We looked at what the film and animation industries do to help us design this whole character so that the motions aren’t just simply robotic and mechanical but driven by emotions. Our choice of hardware was crucial to achieve such tiny movements that we needed.

With complex movements, is that hardware proven to have long-term durability?

This is something that automotive industry never dreamt of, but we’ve passed the most rigid of crash tests. It’s survived repeated 40G forces and is world leading from a durability aspect.

How has the NOMI system evolved over its lifetime?

We developed our own stack of software which includes the ASR (Active Speech Recognition) at the front end of the design. Then the middle part, we have natural language understanding, part of which is located within the vehicle’s hardware, but most of it’s in The Cloud and is updated every day. I remember a case where NOMI was being used at a test drive event and it was asked a very specific question by someone, but it gave an incorrect answer. We immediately figured out the issue and we fixed that bug. It was a hot fix, almost instantaneous. The final element is the natural language calibration, or as we call it, the text-to-speech. That part is a very standard engine, but we had to customise how it sounded to perfect its voice, character and story. This alone took half a year to define.

With regards to the application abilities, it can link to the car functions; doors, the screen, the sound, even assisted driving through the Nio Pilot. When the NOMI Pilot is trying to warn the user of a danger it can physically speak to them and say, ‘please watch out and grab your steering wheel’. This is another part of the application that we are constantly updating in a separate loop. Along with this we also have other connected services which are endless, for example on the cloud, we doc Nomi into many capabilities, such as music.

What is the extent of the involvement of NOMI in the vehicle operating system as a whole?

From the beginning, we did set a clear boundary where NOMI does not execute driving and critical safety tasks. For example, NOMI doesn’t operate the drive mode. This is because when you’re altering your drive mode, or say you have children in the car you don’t want anyone giving the command to just change the drive mode. This is because it would change the driving pattern and changes the steering wheel force, which could interfere or impact the driving behaviour.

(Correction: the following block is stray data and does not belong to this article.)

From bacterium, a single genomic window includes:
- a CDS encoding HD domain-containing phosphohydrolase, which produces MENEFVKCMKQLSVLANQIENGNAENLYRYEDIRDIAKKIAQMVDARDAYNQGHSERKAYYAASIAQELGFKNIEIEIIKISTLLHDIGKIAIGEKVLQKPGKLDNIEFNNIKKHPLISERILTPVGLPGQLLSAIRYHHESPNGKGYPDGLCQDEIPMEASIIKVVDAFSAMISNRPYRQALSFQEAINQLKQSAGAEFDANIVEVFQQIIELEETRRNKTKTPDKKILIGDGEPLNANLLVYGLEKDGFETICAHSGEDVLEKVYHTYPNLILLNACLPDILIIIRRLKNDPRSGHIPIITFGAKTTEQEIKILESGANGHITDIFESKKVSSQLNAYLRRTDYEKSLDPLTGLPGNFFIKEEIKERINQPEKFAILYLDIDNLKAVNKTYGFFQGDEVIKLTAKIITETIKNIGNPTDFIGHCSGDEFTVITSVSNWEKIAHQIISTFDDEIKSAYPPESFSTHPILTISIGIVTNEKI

The other thing is, for example, we don’t allow NOMI to operate the tailgate because someone outside of the vehicle could potentially say ‘open the tailgate’ and then it would just open. So those are the boundaries we set earlier, but we have since figured out this may not all be necessary. Hopefully in the future, we might be able to talk to NOMI and say, ‘drive for me’ and it will activate the AD function. Upon discretion and after testing and validation of user mentality, if we decide it serves a better user value, we could make these changes in the future.

Have you worked with any partners on any aspects of the system, or has the development for NOMI been all in-house at Nio?

The integration of the system and most parts are developed in-house but some parts are developed outside. For example, for the active speech recognition we are collaborating with a partner because those parts of software of capabilities are primarily driven by common capability and require massive amounts of data. We know there are players who are already strong in these areas for example, Nuance, which is a European company we’ve worked with in the past. We selectively choose the partners that provide this general capability and efficient development for us. We will continue to do this going forward to make this the best UX possible.